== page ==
$6.6M for UAV-Mountable LADAR
Harris Corporation received a $6.6 million research and development contract from the U.S. Army Communications-Electronics Command (CECOM) to develop and demonstrate the Jigsaw Laser Radar (LADAR) 3D-imaging test-bed system for use on a DP-5X Helicopter UAV.
Laser Radar (LADAR or LIDAR) is similar to millimeter wave radar, but uses lasers to scan and processes the signal echoed from targets, in order to create a 3-D virtual picture of the area. Due to its capability to scan large areas with very high precision, and its ability to gradually build a detailed picture of the area under surveillance, LADAR sensors are usually employed on loitering systems which can look at the target from different angles and match them to templates stored in its onboard processors. As the technology progressed, people also realized that they could use the ladar to look through cover such as trees, towers and camouflage.
With conventional, two-dimensional imaging, it is possible to see only through the holes in a tree covering, for example. But because it produces images from multiple angles and collates them into a single 3-D picture, the LADAR essentially sees around the trees. This is the purpose of the Jigsaw program.
Key elements of the Jigsaw system include a small, rugged laser with a highly sensitive detector, provided by MIT/LL; complex, 3-D image registration, provided by Sarnoff; a sophisticated 3-D image processor from MIT/LL and Harris; and a powerful, 3-D visualization and user interface from Harris.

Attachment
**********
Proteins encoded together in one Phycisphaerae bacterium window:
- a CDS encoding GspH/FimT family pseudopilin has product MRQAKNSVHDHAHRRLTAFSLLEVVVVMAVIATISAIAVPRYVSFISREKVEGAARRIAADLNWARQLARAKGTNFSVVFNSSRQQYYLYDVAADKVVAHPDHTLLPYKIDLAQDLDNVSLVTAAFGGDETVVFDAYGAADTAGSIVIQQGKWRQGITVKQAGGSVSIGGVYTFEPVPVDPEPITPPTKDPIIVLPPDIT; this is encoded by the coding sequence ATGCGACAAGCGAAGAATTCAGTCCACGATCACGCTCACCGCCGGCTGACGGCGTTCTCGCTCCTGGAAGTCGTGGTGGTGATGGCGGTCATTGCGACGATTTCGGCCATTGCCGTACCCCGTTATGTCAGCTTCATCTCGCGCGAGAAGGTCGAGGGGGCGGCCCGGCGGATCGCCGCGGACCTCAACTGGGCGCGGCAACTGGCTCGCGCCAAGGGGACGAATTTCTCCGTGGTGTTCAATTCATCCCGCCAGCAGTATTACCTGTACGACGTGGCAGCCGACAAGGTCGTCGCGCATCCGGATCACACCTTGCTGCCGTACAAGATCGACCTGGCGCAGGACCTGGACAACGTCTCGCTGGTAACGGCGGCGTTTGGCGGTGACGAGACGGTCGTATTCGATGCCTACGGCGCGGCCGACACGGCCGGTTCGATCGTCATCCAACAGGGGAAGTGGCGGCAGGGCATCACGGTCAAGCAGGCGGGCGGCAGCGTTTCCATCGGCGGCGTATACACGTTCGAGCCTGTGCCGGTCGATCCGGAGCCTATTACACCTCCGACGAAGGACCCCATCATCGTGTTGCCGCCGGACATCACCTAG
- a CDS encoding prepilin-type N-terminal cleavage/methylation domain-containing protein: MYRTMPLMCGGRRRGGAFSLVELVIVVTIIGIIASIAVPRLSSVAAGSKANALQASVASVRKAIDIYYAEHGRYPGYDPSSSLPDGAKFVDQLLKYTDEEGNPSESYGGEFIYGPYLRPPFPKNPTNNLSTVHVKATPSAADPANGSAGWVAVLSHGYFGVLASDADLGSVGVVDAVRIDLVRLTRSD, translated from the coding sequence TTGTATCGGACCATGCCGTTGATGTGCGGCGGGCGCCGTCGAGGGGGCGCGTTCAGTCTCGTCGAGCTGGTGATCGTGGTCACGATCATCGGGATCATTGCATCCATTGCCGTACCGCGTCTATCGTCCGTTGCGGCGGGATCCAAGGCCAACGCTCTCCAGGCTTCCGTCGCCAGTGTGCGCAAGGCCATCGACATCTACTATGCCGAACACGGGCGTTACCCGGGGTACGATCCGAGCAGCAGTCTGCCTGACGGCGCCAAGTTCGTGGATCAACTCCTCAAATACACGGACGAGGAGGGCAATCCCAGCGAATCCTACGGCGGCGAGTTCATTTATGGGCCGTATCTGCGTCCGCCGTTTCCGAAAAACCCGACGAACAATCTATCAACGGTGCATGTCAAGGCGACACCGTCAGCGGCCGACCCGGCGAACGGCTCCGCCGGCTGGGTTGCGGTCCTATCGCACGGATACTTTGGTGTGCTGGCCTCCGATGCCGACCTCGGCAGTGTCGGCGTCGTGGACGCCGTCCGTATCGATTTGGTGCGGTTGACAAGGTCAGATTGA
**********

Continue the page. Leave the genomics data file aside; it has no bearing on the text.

The ability to reliably identify targets – tanks and other vehicles – hidden under foliage and camouflage was successfully demonstrated by Harris and MIT-Lincoln Laboratories during an earlier Defense Advanced Research Projects Agency (DARPA)-sponsored proof-of-concept Jigsaw study. This demonstration was followed by the recently completed initiative to design a smaller, lighter, autonomous, yet better-performing test bed system suitable for use on a medium-sized UAV like DARPA’s DP-5X UAV project, which is part of the Army’s $120+ billion Future Combat Systems program.
During this latest phase of the DARPA-sponsored effort, Harris is providing systems integration services in cooperation with LADAR sensor developer MIT-LL and DP-5X platform developer Dragonfly Pictures Incorporated. In addition, the U.S. Army Research Development & Engineering Command (RDECOM), Communications-Electronics Research Development and Engineering Center (CERDEC), Night Vision & Electronic Sensors Directorate (NVESD) is providing test range services and UH-1 helicopter support for early flight testing; Sarnoff Corporation is providing sophisticated 3D-image registration algorithms; and L3Com/Wescam is providing a small, high-performance turret. This phase includes full implementation of a UAV version of Jigsaw, followed by experimentation and demonstrations, and concludes with in-depth analysis of data collected with the airborne test bed during flight campaigns using the UH-1 helicopter and DP-5X UAV helicopter.
Other potential applications for LADAR include robotic vision, navigation for autonomous vehicles, manufacturing quality control, industrial security, and topography.
Additional Readings and Sources
- Harris Corp. News Release (June 2/05) – Harris Corporation Team Awarded $6.6 Million Airborne Laser Radar Research and Development Contract
- Defense Update – Laser radar (LADAR) based Guidance Systems
- oe Magazine (April 2003) – LADAR Puts the Puzzle Together. A good discussion of Jigsaw’s concept, potential and challenges from Robert Hauge, Jigsaw program manager for the Information Exploitation Office at DARPA.
- Photonics Technology World (Feb. 2003) – Ladar Images in Three Dimensions